Nigel Willcock, of the Abrasive Systems Division at 3M United Kingdom, explains the value-adding role of abrasives in the cleaning and finishing of metal surfaces.
Removing metal surface contamination is integral to the quality of subsequent processes, such as phosphating, painting, powder coating or welding, and so to final product appearance. Oil, grease, rust, sealants, adhesives, paints, coatings and dust can all create problems if not removed.
If left unchecked, contamination can also build up within the surface layer as various compounds and elements migrate to the surface during manufacture. This can lead to corrosion and other problems, and adversely affect service life.
Even microscopic burrs can allow dirt and moisture build-up, reducing the chance of a high-quality finish being achieved.
Make the right choice
An incorrect choice of cleaning and finishing products can create inconsistent finishes, excessive stock removal and serious scratching with the final finishing stage - which is then more concerned with rectification. Similarly, using products whose finish is inconsistent, like polishing mops and low-quality belts, can deliver a poor-quality finish that is unreceptive to further treatments.
Meanwhile, coated abrasives, wire brushes, wheels and some other finishing tools can, if used incorrectly, introduce harmful tensile stresses into the metal surface – which may lead to cracking or fatigue. However, scratch patterns introduced by modern abrasives – particularly non-woven products - can induce beneficial competitive stresses that reverse tensile stress effects.
The right abrasive cleaning can also enhance surface properties by increasing the metal's true surface area, in turn improving adhesion of subsequently applied coatings.
Welding and bonding
Meanwhile, on aluminium alloys, abrasives have been shown to deliver a thinner oxide layer than with chemical etching – thereby reducing electrical resistance and improving weldability. Abrasive treatment has also been shown to be highly effective as a pretreatment to abrasive bonding, with greater bonding strength achievable.
Modern abrasives' conformability gives them a controlled cutting edge and the ability to more closely follow surface contours, thereby removing only surface contaminants and negligible substrate material.
Abrasive product selection ultimately depends on which can best remove contaminants without damaging the underlying surface.
For example, non-woven abrasives are particularly well adapted to removing the surface carbon layer from steel. With steel, these abrasives can also produce uniform and chemically similar surfaces. Uniform cleanliness of the abraded surface also enhances steel's reactivity to phosphate treatments applied to improve corrosion resistance.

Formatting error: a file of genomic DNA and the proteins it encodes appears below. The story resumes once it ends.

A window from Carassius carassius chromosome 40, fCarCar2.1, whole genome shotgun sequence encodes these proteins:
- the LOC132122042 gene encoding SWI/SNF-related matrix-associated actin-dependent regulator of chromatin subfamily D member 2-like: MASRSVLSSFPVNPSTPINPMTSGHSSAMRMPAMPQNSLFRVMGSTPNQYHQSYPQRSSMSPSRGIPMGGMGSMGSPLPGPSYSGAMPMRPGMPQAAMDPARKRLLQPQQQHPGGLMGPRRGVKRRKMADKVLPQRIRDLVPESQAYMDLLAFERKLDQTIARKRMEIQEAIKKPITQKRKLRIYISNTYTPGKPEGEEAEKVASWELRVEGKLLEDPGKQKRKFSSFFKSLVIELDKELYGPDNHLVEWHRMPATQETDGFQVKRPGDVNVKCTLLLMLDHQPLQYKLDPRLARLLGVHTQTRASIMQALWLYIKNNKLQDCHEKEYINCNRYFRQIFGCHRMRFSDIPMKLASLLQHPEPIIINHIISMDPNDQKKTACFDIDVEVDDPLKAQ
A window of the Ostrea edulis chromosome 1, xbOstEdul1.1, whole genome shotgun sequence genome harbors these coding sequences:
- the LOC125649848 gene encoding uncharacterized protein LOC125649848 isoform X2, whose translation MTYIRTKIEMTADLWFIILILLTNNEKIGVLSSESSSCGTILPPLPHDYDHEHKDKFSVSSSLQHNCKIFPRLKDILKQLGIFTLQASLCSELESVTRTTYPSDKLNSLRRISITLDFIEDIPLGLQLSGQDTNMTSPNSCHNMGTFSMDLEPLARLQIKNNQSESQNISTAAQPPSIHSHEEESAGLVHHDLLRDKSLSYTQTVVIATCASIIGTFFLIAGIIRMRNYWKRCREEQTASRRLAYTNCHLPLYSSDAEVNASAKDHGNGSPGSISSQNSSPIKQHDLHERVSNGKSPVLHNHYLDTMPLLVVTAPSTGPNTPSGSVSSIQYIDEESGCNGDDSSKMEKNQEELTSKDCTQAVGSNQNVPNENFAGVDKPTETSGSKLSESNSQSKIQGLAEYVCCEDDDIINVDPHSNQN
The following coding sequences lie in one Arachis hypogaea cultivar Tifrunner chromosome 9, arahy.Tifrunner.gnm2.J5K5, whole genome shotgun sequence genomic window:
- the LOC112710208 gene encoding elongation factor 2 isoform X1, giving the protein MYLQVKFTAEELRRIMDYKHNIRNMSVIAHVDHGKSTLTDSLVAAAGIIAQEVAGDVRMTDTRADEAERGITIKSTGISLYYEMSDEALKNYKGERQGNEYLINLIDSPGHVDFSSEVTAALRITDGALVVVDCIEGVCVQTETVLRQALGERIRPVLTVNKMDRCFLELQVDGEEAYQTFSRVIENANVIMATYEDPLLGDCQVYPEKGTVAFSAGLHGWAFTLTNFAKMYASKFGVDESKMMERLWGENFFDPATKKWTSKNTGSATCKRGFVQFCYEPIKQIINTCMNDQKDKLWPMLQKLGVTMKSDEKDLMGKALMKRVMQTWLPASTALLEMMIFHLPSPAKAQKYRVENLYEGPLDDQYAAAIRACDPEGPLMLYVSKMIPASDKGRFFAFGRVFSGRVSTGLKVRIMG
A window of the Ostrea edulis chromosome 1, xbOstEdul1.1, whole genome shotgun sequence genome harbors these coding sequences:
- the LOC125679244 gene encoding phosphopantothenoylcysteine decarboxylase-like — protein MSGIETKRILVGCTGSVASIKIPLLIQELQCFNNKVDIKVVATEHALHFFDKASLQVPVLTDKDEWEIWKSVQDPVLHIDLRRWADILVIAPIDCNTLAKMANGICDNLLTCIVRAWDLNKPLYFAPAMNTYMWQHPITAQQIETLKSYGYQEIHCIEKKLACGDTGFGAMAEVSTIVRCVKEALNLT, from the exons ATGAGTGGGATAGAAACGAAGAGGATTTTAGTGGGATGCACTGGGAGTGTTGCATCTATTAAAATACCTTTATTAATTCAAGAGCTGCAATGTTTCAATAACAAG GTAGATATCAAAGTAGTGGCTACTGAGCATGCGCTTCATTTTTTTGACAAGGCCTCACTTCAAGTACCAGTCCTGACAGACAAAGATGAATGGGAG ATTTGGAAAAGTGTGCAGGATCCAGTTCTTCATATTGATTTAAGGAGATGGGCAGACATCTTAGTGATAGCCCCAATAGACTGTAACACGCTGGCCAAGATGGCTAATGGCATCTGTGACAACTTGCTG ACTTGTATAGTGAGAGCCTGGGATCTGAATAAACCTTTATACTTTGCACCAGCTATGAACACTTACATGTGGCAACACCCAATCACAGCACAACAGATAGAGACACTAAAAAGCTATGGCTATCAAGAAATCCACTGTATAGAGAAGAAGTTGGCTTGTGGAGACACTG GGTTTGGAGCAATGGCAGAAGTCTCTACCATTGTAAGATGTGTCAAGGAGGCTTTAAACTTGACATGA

For aggressive cleaning, a fibre disc angle grinder fitted with various discs and a suitable back-up pad can be both portable and versatile. Fibre discs offer the best below-surface stock removal, and non-woven surface conditioning discs are best for light-duty cleaning. These products offer reduced risk of gouging or undercutting, meaning less rework is needed.
For greater conformability, a modern alternative to wire brushes that can be fitted to an angle grinder is a one-piece moulded disc, impregnated with mineral, delivering more consistent cleaning than wire brushes throughout the product's life. This product's construction also eliminates the risk of flying wires associated with wire brushes, making it far safer, while minimal pressure is required.
For larger workpieces where the tool is brought to the job, a straight grinder system can also be used, with discs selected depending on whether the need is for surface or sub-surface cleaning.
For detailed work, mini-grinder systems are versatile, providing greater access to the workpiece compared with conventional disc attachments. A comprehensive variety of mini discs is available, from specialist coating-removal discs to unitised discs designed for tasks including blue weld removal, where they can replace hazardous acid-based systems. Unitised discs can also deliver a bright satin finish.
Backstands and linishers
An alternative for processing small parts, particularly where volumes are higher, is a backstand or linisher. As the part is taken to the belt, these systems offer greater control, which is a particular benefit when complex parts are involved. Again, consumable choice depends on the type of treatment needed; cloth belts remove heavy scale and pitting, while non-woven surface conditioning belts offer soft-edge cleaning without altering the base metal's dimension. For hard-to-reach areas, options include a file belt tool with a range of contact arms, and a portable flexible-shaft machine. The latter can be fitted with: heavy-duty discs for rapid cleaning; radial brushes, which are excellent for removal of weld blueing due to their conformability; and unitised wheels for a bright satin finish.
Finally, for cleaning flat accessible areas, specialist systems exist that can be fitted with brushes or belts to provide a complete system for cleaning, graining and finishing.
From these examples, it can be clearly seen that the range and versatility of modern abrasive tools and consumables can potentially consign more cumbersome, inaccurate and potentially dangerous processes to the past. Given the productivity and quality advantages achievable with modern abrasives, cleaning and finishing has moved a long way from its previous rectification role to become a key value-adding process stage.
For further information about how abrasives add value when cleaning and finishing metal surfaces, go to www.3M.co.uk/abrasives.